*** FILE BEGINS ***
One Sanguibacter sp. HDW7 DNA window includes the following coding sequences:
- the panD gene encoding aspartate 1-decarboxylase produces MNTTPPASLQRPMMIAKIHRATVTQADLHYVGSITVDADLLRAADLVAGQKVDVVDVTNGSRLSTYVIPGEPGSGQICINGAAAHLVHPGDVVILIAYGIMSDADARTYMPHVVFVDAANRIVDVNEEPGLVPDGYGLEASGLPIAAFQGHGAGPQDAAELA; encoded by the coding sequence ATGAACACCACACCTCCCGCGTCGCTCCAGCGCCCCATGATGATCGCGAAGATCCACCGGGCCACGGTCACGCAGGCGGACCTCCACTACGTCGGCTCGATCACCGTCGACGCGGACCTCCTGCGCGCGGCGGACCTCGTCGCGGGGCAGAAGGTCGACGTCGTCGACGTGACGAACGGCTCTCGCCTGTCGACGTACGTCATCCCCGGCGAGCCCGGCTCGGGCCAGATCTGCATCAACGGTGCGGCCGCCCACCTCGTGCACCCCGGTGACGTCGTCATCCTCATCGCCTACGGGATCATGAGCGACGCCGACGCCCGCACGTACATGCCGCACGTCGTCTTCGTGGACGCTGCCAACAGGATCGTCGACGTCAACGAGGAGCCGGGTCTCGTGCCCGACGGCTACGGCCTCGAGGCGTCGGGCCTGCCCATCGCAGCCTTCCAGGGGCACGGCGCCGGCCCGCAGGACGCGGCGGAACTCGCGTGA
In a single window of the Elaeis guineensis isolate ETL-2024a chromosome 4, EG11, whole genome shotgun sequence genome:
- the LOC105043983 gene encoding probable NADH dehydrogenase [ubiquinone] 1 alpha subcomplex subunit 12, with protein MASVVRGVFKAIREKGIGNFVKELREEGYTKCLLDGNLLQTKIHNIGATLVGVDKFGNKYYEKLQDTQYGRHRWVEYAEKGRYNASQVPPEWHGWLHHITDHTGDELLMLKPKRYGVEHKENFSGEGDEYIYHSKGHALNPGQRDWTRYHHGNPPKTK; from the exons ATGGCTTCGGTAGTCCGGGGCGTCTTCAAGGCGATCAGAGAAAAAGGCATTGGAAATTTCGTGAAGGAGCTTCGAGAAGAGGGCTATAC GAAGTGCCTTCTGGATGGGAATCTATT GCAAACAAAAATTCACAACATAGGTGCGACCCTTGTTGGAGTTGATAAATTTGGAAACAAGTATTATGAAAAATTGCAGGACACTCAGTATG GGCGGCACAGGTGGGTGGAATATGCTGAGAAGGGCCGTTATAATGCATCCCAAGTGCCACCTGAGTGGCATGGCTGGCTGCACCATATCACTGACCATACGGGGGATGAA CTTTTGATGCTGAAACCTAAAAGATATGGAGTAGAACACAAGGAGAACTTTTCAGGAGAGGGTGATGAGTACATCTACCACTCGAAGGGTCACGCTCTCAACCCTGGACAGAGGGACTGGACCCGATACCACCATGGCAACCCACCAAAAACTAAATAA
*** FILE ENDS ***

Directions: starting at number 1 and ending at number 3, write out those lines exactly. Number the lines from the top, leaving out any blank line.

One Sanguibacter sp. HDW7 DNA window includes the following coding sequences:
- the panD gene encoding aspartate 1-decarboxylase produces MNTTPPASLQRPMMIAKIHRATVTQADLHYVGSITVDADLLRAADLVAGQKVDVVDVTNGSRLSTYVIPGEPGSGQICINGAAAHLVHPGDVVILIAYGIMSDADARTYMPHVVFVDAANRIVDVNEEPGLVPDGYGLEASGLPIAAFQGHGAGPQDAAELA; encoded by the coding sequence ATGAACACCACACCTCCCGCGTCGCTCCAGCGCCCCATGATGATCGCGAAGATCCACCGGGCCACGGTCACGCAGGCGGACCTCCACTACGTCGGCTCGATCACCGTCGACGCGGACCTCCTGCGCGCGGCGGACCTCGTCGCGGGGCAGAAGGTCGACGTCGTCGACGTGACGAACGGCTCTCGCCTGTCGACGTACGTCATCCCCGGCGAGCCCGGCTCGGGCCAGATCTGCATCAACGGTGCGGCCGCCCACCTCGTGCACCCCGGTGACGTCGTCATCCTCATCGCCTACGGGATCATGAGCGACGCCGACGCCCGCACGTACATGCCGCACGTCGTCTTCGTGGACGCTGCCAACAGGATCGTCGACGTCAACGAGGAGCCGGGTCTCGTGCCCGACGGCTACGGCCTCGAGGCGTCGGGCCTGCCCATCGCAGCCTTCCAGGGGCACGGCGCCGGCCCGCAGGACGCGGCGGAACTCGCGTGA
In a single window of the Elaeis guineensis isolate ETL-2024a chromosome 4, EG11, whole genome shotgun sequence genome: